OASIS Mailing List ArchivesView the OASIS mailing list archive below
or browse/search using MarkMail.


Help: OASIS Mailing Lists Help | MarkMail Help

[Date Prev][Date Next][Thread Prev][Thread Next][Date Index][Thread Index]

Re: Enlightenment via avoiding the T-word

"Henry S. Thompson" wrote:
> Ronald Bourret <rpbourret@rpbourret.com> writes:
> > >From my reading of the schema spec, this is what a validator does. My
> > point is that it would be nice if the PSVI was clearly factored so I
> > could write a processor to just add type information without performing
> > validation. This would be much cheaper and would be useful in
> > applications where I trusted the source of my documents.
> What factoring of the PSVI would you like that isn't already there
> implicitly?  The W3C XML Schema REC defines a number of properties for
> use by conformant schema-validators.  It is already open to you to
> make provide a subset of those properties of your own choosing in the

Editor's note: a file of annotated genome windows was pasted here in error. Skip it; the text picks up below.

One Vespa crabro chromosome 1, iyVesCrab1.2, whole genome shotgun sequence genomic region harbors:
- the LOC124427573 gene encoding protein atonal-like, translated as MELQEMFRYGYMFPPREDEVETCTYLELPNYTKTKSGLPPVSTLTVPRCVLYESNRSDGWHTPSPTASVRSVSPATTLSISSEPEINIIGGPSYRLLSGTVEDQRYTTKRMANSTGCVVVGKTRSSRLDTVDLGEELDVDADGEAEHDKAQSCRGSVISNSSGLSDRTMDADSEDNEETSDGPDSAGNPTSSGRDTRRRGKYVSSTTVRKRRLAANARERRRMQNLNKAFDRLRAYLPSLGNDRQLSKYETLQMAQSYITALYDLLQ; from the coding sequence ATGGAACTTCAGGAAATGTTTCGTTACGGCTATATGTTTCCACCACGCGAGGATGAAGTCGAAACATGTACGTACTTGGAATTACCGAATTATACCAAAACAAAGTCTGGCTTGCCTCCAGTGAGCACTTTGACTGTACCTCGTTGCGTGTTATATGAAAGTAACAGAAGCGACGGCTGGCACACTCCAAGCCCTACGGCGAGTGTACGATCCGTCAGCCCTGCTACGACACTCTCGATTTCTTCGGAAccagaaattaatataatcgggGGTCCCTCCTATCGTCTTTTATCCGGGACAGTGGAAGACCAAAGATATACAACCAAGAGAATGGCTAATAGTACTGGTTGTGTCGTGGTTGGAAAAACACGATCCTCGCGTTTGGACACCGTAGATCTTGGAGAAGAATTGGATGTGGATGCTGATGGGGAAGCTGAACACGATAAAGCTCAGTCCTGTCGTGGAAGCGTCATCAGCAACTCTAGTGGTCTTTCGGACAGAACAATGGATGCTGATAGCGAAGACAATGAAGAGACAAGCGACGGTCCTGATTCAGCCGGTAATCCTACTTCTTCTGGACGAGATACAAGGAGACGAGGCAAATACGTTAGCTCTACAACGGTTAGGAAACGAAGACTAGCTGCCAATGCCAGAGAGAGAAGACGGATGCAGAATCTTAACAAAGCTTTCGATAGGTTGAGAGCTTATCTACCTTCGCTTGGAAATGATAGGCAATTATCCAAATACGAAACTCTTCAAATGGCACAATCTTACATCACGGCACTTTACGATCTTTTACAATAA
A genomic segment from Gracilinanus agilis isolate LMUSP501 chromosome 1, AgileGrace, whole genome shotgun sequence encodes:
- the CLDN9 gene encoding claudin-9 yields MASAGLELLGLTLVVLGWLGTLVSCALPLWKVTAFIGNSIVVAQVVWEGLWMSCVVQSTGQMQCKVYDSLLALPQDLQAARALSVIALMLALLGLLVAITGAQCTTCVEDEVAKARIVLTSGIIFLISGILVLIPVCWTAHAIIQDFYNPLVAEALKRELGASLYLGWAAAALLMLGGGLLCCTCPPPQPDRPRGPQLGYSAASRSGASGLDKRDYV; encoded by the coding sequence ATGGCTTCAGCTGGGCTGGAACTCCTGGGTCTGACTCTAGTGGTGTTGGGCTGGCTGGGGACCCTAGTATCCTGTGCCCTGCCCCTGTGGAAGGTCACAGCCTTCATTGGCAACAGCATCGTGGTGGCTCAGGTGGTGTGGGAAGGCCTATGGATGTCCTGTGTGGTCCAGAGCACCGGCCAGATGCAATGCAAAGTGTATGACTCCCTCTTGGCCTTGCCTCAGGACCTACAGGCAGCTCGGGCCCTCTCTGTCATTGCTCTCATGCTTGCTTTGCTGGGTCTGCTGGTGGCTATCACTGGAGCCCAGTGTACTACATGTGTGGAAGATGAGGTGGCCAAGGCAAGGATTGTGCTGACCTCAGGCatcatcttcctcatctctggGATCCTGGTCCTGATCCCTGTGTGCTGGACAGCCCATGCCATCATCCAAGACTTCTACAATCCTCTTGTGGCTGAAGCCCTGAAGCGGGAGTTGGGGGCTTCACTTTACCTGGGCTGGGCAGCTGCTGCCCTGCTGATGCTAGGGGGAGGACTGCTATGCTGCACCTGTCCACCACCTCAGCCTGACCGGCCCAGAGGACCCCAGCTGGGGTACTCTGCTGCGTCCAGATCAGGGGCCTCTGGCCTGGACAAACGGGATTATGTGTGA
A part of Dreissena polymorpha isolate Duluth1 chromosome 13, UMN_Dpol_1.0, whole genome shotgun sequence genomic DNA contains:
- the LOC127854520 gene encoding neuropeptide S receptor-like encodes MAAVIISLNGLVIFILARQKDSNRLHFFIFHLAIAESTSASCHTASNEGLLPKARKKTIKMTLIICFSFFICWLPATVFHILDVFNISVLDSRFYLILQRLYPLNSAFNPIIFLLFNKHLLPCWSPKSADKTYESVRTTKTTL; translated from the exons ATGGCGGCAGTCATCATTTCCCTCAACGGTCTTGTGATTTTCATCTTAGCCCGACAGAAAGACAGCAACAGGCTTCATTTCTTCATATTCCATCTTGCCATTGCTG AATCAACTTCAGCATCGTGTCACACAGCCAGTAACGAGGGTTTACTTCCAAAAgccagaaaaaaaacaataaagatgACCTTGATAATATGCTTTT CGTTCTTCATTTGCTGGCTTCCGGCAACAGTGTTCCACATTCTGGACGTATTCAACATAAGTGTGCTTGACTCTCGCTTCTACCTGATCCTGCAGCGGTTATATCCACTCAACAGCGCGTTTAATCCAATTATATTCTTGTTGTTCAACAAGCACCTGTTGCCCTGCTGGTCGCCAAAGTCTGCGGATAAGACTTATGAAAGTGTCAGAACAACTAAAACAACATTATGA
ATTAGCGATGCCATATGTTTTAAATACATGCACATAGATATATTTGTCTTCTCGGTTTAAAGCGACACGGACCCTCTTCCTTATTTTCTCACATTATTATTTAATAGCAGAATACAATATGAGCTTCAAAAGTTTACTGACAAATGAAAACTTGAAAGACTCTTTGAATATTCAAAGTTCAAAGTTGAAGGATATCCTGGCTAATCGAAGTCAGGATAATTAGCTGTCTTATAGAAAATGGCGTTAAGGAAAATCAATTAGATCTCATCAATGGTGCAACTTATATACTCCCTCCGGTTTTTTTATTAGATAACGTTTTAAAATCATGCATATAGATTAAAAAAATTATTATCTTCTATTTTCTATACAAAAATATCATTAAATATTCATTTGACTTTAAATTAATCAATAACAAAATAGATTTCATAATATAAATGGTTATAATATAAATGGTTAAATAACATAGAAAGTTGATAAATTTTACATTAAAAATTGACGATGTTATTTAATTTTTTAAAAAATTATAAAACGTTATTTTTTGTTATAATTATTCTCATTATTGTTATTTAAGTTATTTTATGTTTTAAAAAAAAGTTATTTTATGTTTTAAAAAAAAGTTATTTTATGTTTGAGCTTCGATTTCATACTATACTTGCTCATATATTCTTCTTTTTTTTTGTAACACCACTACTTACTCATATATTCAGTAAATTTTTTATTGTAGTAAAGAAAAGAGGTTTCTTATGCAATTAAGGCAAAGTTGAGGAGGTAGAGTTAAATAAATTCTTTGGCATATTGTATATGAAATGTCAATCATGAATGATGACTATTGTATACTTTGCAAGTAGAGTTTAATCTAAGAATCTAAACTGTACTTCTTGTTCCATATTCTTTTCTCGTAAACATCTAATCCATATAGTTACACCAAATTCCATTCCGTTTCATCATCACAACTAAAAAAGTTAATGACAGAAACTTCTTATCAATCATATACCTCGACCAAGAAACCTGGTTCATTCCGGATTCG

> output of some non-validating processor that you write.  If a
> downstream app needs only your properties, then it can run either on
> top of a conformant schema-validator, or on top of your processor.

It is true that I can take what I want from the infoset, but that's not
a good way to build mass-market software. Assuming one group of people
builds processors and another group of people build
processor-independent applications on top of those processors, the
application writers' job is made much easier by factoring.

This is because factoring means the application knows it can expect a
certain level of functionality, rather than continually having to ask,
"Do you support this?", which is the case with a continuum of
functionality. The DOM and ODBC drivers factor things this way to quite
good effect.

Without looking at every single PSVI contribution, a quick scan of
section C.2 might break them into the following sets:

1) Typing:
Attribute Declaration
Element Declaration

2) Defaults:
Attribute Default Value
Element Default Value

3) Validation:
Assessement Outcome (Attribute)
Validation Failure (Attribute)
Attribute Validated by Type
Validation Failure (Complex Type)
Validation Failure (Element)
Element Validated by Type
Assessment Outcome (Element)
Validated with Notation
Validation Failure (Simple Type)

4) Cross-referencing:
Identity-constraint Table

5) Schema Information
Schema Information

Ronald Bourret
XML, Databases, and Schemas
Speaker, Geek Cruises' XML Excursion '02